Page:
If the darker days have you looking for a DIY project, painting the apartment is a great way to go–but once the light starts streaming through the windows again, you don’t want to be noticing all the flaws. Take some tips from a professional painter.
- Buy the right stuff. Professional (and the NYT product review site) recommend Benjamin Moore paints. They’re not do drippy and deliver better coverage than your less expensive varieties. Remember: darker colors will require more coats. As for finish, you want flat for ceilings, flat or eggshell for walls, and eggshell or semi-gloss for sills, doors, and bathrooms. Warning: Don’t buy cheap brushes unless your faux finish look includes a bunch of painted-in bristles.
- Pre-treat stains or touch-ups. If you have water or mildew stains, you’ll want to use a stain-killing primer like Kilz. If you don’t have stains but you’ve had to make some repairs or patches, you can use a water-based primer.
- Bring your shopping list. It should include:
- 1 9-inch paint pan
- A plastic tray for each color change
- 2 9-inch, medium nap roller covers
- 1 9-inch roller handle (or 2 if you have a helper!)
- A 2 1/2 inch angled brush
- Plastic drop cloths!!! As many as you need for floors and furniture
- 1 roll of 2-inch masking tape
- 1 roll of 2-inch non-stick painter’s blue tape for unpainted surfaces
If you have repairs to make:
- 1 quart spackle
- 1 roll of fiberglass mesh tape to cover cracks before you spackle
- 2 sheets #120 sandpaper
- 1 quart primer
You’ll also want these things, which you may already have lying around:
- A clamp-on light fixture
- Flat and Phillips head screwdrivers
- Plastic quart containers
- An extension pole/broom handle
- A stepladder
- Work gloves
- Clothes and shoes you don’t mind getting paint on
- A fan
4. Prepare! This involves several steps in and of itself.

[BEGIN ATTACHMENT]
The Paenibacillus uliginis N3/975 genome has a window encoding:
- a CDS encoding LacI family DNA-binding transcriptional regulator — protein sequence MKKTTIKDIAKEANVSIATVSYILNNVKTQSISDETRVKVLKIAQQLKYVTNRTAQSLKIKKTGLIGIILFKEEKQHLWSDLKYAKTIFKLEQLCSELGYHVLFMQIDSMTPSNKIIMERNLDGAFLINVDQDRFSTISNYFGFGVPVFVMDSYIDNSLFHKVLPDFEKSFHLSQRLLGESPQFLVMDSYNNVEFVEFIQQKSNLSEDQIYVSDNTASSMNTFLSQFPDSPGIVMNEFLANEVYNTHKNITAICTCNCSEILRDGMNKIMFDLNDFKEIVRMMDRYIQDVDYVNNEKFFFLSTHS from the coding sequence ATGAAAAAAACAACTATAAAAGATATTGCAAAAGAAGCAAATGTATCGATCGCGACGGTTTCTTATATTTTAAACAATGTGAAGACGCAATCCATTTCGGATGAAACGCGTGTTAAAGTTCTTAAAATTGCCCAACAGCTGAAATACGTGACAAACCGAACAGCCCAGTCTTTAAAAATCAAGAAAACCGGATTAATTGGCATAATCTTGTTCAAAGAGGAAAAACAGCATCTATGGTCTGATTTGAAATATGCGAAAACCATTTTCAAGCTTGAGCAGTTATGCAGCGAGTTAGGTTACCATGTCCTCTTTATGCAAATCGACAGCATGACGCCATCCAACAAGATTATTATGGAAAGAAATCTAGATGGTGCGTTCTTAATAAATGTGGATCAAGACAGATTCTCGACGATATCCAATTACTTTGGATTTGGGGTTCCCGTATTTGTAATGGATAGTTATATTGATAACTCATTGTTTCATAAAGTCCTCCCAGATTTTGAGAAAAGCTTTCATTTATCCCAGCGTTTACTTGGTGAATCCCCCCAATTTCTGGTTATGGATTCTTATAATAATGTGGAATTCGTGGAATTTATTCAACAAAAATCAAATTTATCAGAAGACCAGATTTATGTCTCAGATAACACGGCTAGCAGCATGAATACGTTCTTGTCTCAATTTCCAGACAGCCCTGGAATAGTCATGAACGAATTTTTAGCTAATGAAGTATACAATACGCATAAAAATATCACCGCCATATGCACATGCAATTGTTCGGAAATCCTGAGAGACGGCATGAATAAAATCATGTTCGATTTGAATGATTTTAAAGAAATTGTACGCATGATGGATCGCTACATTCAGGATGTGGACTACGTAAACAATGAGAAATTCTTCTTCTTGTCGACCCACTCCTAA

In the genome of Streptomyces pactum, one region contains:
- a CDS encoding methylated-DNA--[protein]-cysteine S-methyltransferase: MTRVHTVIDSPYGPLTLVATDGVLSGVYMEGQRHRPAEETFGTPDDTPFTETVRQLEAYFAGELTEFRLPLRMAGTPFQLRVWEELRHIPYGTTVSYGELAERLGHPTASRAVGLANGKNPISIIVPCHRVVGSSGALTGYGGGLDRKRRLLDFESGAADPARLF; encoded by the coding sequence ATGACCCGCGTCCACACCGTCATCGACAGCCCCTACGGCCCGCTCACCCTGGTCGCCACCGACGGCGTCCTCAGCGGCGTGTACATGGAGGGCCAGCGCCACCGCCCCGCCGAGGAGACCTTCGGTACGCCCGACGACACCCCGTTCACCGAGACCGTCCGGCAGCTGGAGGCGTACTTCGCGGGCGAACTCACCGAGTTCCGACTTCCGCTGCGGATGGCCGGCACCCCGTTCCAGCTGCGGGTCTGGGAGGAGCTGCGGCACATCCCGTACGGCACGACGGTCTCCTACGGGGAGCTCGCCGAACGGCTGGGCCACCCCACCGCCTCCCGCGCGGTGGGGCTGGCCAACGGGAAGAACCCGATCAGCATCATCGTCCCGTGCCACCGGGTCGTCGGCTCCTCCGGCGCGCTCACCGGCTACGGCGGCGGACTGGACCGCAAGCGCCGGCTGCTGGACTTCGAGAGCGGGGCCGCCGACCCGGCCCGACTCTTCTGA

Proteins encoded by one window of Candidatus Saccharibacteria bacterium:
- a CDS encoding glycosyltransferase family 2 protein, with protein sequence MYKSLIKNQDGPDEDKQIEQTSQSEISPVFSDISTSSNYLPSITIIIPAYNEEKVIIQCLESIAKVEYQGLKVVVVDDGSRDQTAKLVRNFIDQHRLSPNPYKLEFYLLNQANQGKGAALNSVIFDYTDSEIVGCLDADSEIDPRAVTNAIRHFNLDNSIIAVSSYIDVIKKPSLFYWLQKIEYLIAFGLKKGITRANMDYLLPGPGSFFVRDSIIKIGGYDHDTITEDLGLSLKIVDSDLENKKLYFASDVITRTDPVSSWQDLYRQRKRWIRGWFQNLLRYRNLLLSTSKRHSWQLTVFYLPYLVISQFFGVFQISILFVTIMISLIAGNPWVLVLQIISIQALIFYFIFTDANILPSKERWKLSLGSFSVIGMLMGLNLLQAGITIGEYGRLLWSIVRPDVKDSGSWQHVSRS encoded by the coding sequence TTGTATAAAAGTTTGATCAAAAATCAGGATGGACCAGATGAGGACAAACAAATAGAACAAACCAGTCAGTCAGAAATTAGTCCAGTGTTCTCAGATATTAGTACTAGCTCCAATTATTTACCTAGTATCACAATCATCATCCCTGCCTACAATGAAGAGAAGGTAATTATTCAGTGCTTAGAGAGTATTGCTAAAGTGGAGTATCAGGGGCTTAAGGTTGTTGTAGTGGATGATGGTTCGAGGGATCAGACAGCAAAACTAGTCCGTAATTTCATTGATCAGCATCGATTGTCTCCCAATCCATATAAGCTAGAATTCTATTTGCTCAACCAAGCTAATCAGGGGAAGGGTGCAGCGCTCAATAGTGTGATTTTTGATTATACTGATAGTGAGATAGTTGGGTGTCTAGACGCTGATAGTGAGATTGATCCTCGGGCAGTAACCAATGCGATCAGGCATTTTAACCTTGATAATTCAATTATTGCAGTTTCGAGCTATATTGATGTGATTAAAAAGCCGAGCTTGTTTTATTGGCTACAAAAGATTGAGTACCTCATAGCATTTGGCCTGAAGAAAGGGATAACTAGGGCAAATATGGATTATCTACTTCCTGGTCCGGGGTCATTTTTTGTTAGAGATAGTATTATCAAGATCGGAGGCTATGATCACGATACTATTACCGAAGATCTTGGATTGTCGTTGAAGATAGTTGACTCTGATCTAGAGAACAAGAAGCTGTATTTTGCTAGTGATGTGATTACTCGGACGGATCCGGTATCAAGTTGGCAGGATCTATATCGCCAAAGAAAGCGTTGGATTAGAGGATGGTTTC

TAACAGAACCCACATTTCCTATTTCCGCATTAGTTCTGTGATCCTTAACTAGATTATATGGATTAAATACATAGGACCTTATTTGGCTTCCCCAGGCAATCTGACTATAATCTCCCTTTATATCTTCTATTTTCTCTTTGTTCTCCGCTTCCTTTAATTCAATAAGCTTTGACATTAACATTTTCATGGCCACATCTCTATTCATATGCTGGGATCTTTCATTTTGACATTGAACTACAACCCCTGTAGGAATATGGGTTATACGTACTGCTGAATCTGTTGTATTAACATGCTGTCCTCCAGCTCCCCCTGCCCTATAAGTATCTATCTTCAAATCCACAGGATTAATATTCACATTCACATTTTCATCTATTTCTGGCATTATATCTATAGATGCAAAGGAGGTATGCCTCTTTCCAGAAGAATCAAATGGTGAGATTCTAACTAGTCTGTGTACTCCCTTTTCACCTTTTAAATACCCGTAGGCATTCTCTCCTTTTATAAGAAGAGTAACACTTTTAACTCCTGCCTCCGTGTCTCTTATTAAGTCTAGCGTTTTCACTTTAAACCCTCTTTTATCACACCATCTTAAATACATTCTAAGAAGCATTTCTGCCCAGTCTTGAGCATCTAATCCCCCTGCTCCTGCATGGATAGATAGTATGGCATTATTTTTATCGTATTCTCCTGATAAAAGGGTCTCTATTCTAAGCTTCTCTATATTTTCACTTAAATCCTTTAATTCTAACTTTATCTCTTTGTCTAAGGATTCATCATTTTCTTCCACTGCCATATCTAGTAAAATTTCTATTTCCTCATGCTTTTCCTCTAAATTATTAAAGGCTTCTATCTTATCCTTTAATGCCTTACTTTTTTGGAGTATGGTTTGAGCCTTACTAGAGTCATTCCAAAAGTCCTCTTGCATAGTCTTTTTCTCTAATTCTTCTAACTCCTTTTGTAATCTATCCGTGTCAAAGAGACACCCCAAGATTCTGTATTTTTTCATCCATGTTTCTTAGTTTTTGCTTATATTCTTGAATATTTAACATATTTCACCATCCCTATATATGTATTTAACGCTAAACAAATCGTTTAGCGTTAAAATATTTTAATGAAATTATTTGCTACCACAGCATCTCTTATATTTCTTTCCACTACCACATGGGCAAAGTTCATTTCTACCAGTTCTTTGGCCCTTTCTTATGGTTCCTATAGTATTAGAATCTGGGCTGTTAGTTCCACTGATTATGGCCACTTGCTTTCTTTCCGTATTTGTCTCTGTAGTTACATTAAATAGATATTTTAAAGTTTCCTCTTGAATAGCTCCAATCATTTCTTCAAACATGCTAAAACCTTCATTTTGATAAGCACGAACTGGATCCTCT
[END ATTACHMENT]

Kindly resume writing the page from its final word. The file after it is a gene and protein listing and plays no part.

- Move furniture out of the room or to the middle of the room
- Cover or tape off everything you DON’T want to get paint on. And don’t underestimate where paint can end up.
- TAPE plastic, newspaper, or sheets to the floor. Otherwise it will slip as soon as you step on it or there’s the slightest breeze.
- Remove light switch plates and electrical outlet plates–word to the wise, put all screws in a quart container so they don’t roll off.
- Make your spackle repairs
- Vacuum and mop your floors
- Wipe down your walls–do this the night before so they have time to dry
- Turn on the fan and open the windows
- Shake your paint!
- Paint the ceiling first.
- Roll using long, even strokes, starting in the center and moving towards the walls.
- Cut in where the ceiling meets the wall and the wall meets the baseboard
- Roll the walls using long diagonal strokes to avoid vertical lines on your walls. Don’t apply pressure, the roller will do its job.
5. The Aftermath. Make sure you allow yourself extra time. It never goes as quickly as you expect. When you’re finished, clean your tools thoroughly with warm water, shut cans tightly, and label them with the room, surface, and date. And remember, you may need to dispose of your paint cans properly, so Google it for your area.
Happy Home Improvement!